Feature Article

25-Mar-2020

Argonne uses artificial intelligence to improve the safety and design of advanced nuclear reactors

DOE/Argonne National Laboratory

Designing the next generation of nuclear reactors is an enormous feat. Not only do these complex machines need to be built to last for several decades, but their performance must satisfy stringent safety and operational requirements.

Since the late 1940s, researchers at the U.S. Department of Energy's (DOE) Argonne National Laboratory have been investigating new designs for nuclear reactors and developing codes to analyze their safety and performance. Now they're integrating their decades of knowledge with the latest artificial intelligence (AI) methods and tools. Doing so can help researchers better understand the mechanics that govern nuclear reactors, which reactor designers and analysts can use to improve their design, operation and safety.

"We've been working on system level codes since the 1960s and there's always new things to address with the code, new ways to use the software, which is why we need to continue evolving these methods," Brunett said.

Modeling nuclear phenomena

Machine learning helps systems to learn automatically based on patterns in data, and make better searches, decisions, or predictions. Nuclear engineer Acacia Brunett and other researchers in Argonne's Nuclear Science and Engineering division are using machine learning methods to generate fast-running models of various nuclear thermal-hydraulic processes. They are exploring behavior that includes the mixing and flow of coolants as well as thermal stratification, which describes the changes in temperature that emerge within liquids held in large vessels generally under low-flow conditions.

These processes can be difficult to accurately predict without significant computational burden. But they can heavily affect reactor safety and performance.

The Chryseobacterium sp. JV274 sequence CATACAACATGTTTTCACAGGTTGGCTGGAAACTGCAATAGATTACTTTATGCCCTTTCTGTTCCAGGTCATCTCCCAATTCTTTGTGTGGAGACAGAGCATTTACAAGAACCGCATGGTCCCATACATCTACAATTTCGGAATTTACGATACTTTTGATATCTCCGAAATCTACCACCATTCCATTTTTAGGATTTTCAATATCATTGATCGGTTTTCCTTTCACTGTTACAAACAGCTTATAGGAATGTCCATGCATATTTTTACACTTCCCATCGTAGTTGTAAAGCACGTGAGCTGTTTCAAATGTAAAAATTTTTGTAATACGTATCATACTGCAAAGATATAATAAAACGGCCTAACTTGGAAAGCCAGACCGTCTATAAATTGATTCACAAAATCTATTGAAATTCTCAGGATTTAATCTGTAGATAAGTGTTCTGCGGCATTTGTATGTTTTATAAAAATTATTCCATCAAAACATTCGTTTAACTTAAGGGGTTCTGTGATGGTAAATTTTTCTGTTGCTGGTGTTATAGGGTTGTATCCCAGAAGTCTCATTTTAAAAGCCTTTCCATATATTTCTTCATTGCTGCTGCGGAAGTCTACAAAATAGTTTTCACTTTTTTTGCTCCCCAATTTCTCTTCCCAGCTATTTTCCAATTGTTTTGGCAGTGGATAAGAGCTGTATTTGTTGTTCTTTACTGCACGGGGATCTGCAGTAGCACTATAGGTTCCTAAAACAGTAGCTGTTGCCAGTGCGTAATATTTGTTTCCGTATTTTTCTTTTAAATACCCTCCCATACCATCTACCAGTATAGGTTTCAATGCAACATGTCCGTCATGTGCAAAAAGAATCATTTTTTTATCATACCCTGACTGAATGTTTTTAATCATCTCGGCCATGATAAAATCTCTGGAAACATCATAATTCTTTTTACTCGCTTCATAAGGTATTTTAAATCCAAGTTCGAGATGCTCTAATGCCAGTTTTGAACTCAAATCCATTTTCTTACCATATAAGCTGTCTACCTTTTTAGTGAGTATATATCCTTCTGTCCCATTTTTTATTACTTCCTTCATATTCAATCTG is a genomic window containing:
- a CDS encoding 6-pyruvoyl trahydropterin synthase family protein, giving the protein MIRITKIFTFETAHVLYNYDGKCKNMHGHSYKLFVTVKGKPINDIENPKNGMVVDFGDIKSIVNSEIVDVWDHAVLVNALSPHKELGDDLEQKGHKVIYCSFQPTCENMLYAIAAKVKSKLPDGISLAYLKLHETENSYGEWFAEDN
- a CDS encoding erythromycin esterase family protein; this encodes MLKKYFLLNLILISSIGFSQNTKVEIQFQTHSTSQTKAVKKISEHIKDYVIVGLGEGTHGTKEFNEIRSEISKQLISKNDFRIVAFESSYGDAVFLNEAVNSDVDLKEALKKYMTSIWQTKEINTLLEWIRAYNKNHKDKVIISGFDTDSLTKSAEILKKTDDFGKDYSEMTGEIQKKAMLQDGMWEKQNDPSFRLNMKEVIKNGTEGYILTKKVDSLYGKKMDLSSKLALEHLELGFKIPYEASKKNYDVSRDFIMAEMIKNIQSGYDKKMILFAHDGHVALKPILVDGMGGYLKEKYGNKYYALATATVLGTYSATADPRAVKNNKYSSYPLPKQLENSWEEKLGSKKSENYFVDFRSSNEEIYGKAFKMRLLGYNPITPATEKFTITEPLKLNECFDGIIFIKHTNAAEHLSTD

For example, when temperatures vary across layers of liquid within a pool, that condition can lead to thermal fatigue, a process that can degrade components in a reactor. This shortens the overall lifetime of the component or reactor as a whole. It could also weaken the safety features of certain kinds of advanced reactors. With methods to explore these phenomena, researchers can create a framework for more rapid and comprehensive design and analysis.

Quantifying uncertainty

Burnett and others are also investigating ways of using machine learning to more quickly measure uncertainty, which reveals how confident they can be in their predictions.

"Predictive simulations all have some amount of uncertainty, which are features, or characteristics that we don't know exactly," Brunett said. "Examples could include the material properties of manufactured components, such as thickness, emissivity (how much heat surfaces emit), or some other physical phenomena. It's our responsibility to understand what those uncertainties are, which is typically a very arduous process."

The process takes time because it typically requires hundreds to thousands of repeated analyses, and in some cases, several high-fidelity simulations, which carry a high computational burden. Brunett and others are exploring ways to create and use machine learning models to make this analysis more efficient and reduce the total time required to quantify uncertainty and optimize design.